Megaupload Founder Kim Dotcom to Appeal Court Ruling on Raid in New Zealand Mansion
By Reissa Su | February 20, 2014 6:37 PM EST
Megaupload founder Kim Dotcom will appeal the verdict that the raid by authorities in his home in New Zealand was legal. Mr Dotcom has been fighting his extradition to the United States on charges of Internet piracy. He said he will file for a court appeal questioning the ruling on the legality of the raid, according to The Guardian.
A view of Dotcom Mansion, home to Megaupload founder Kim Dotcom, is seen in Auckland January 24, 2012.
The New Zealand court of appeals has junked the decision of the Supreme Court in 2012 that the warrants used in the raid were invalid since they did not specify Mr Dotcom's offences. The search warrants were obtained before Mr Dotcom's arrest and used to confiscate 135 electronic devices, servers and storage devices in January 2012.
Mr Dotcom again used his Twitter handle to announce he will not give up the fight against his extradition.
New Zealand's spy agency GCSB has been accused of erasing evidence relevant to Megaupload founder Kim Dotcom's case. The Web tycoon claimed that some of the lawyers who represented the spy agency had revealed some of the communications have been "automatically aged off" and they suggested using information which are "still recoverable."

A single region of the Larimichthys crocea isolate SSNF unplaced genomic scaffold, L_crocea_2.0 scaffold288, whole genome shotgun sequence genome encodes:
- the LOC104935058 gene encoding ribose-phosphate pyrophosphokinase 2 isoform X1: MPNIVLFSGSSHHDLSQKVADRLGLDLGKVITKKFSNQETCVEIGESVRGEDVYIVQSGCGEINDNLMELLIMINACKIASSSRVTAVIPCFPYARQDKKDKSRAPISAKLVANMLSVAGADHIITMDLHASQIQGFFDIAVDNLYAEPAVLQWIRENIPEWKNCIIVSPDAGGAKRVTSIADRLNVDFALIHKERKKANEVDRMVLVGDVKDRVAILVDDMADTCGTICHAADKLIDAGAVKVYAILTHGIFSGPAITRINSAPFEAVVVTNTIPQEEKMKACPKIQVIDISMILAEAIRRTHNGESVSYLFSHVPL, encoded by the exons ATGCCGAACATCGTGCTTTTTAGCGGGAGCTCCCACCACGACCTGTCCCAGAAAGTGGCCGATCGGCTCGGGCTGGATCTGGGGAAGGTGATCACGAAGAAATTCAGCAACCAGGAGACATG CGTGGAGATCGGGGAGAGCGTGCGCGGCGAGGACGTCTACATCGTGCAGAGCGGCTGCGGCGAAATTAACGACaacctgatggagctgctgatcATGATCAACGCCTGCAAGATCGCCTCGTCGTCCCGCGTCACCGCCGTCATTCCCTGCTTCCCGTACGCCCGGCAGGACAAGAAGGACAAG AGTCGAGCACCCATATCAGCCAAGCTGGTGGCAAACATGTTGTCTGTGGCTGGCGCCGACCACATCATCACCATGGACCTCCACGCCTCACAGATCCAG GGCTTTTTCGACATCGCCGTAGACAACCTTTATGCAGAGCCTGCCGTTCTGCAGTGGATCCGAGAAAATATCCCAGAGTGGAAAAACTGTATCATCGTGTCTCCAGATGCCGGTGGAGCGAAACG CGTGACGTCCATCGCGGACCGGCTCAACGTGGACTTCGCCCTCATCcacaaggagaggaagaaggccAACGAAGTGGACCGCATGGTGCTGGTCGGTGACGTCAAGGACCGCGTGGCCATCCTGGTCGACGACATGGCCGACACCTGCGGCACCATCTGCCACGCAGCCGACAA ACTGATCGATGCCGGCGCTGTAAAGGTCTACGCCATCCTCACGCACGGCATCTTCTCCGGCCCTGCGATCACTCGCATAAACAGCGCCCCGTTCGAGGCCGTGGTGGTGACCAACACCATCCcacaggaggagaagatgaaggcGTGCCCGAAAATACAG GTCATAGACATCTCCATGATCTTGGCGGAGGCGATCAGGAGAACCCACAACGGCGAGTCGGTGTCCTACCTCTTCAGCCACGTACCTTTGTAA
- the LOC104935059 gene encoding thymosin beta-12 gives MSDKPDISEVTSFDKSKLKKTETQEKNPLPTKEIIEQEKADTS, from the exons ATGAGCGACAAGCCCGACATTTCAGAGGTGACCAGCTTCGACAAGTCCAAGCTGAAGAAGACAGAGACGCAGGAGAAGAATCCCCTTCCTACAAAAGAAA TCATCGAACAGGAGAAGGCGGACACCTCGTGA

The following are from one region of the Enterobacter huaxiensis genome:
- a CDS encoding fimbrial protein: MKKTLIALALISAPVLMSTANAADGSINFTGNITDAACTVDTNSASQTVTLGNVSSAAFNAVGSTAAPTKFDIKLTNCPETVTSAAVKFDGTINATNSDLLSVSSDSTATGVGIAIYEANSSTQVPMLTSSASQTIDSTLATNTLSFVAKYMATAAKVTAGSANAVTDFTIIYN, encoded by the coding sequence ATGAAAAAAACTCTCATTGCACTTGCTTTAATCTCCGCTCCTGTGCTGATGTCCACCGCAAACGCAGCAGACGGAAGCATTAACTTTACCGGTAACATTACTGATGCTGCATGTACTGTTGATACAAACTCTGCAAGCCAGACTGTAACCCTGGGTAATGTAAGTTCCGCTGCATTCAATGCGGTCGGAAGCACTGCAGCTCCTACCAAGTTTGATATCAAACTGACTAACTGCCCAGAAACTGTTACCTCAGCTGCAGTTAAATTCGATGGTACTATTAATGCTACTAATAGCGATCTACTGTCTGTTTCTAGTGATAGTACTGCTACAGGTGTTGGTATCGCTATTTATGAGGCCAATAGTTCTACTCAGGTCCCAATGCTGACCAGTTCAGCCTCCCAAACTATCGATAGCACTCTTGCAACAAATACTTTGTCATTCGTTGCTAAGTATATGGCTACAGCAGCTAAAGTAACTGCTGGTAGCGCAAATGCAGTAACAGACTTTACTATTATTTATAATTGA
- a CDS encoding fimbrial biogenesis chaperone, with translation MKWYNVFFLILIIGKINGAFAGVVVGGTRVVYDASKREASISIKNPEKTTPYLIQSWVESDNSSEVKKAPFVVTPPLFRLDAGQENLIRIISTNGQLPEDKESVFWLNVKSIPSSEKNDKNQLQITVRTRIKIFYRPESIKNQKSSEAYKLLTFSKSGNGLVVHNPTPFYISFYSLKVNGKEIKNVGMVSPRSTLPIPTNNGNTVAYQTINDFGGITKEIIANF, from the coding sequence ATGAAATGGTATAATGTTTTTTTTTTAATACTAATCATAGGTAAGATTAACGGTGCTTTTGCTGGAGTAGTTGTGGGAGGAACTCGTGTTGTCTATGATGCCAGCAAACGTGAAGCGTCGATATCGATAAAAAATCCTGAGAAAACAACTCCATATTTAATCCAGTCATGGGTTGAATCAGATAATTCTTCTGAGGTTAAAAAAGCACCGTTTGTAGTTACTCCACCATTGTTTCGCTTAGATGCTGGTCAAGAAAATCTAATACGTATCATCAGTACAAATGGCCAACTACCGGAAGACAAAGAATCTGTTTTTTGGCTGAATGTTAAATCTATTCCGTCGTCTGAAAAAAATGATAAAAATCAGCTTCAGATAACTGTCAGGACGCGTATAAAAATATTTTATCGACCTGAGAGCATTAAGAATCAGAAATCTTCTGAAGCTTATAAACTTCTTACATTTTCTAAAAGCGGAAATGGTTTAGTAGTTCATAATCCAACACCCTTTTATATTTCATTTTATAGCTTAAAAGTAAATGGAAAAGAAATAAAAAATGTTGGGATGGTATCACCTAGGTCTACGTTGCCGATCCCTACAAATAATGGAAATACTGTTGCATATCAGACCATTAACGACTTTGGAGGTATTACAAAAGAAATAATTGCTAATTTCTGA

Kim Dotcom tweeted his claims about the GCSB on Feb 3 which provoked calls to investigate New Zealand's spy agency.
Grant Robertson, Labour party associate Security and Intelligence spokesman, told 3news that if Dotcom's accusations were proven right, it brings "serious implications" to his case. Mr Robertson also recalled that Prime Minister John Key claimed in 2012 that the spy agency "does not delete files" but only archives them.
However, Mr Key reacted to Mr Dotcom's statements and said they were "completely and utterly wrong." He said GCSB's legal documents are stored in the system and has to age off it when it's no longer relevant.
In 2012, U.S. authorities had taken down Kim Dotcom's site Megaupload which had 50 million visitors per day prior to its shutdown.
After shutting down the Megaupload site, the U.S. government sought to extradite Mr Dotcom which forced New Zealand authorities to take him into custody. The investigation still continues with Mr Dotcom filing a $6.9 billion case against GCSB for raiding his house in 2012.
To contact the editor, e-mail: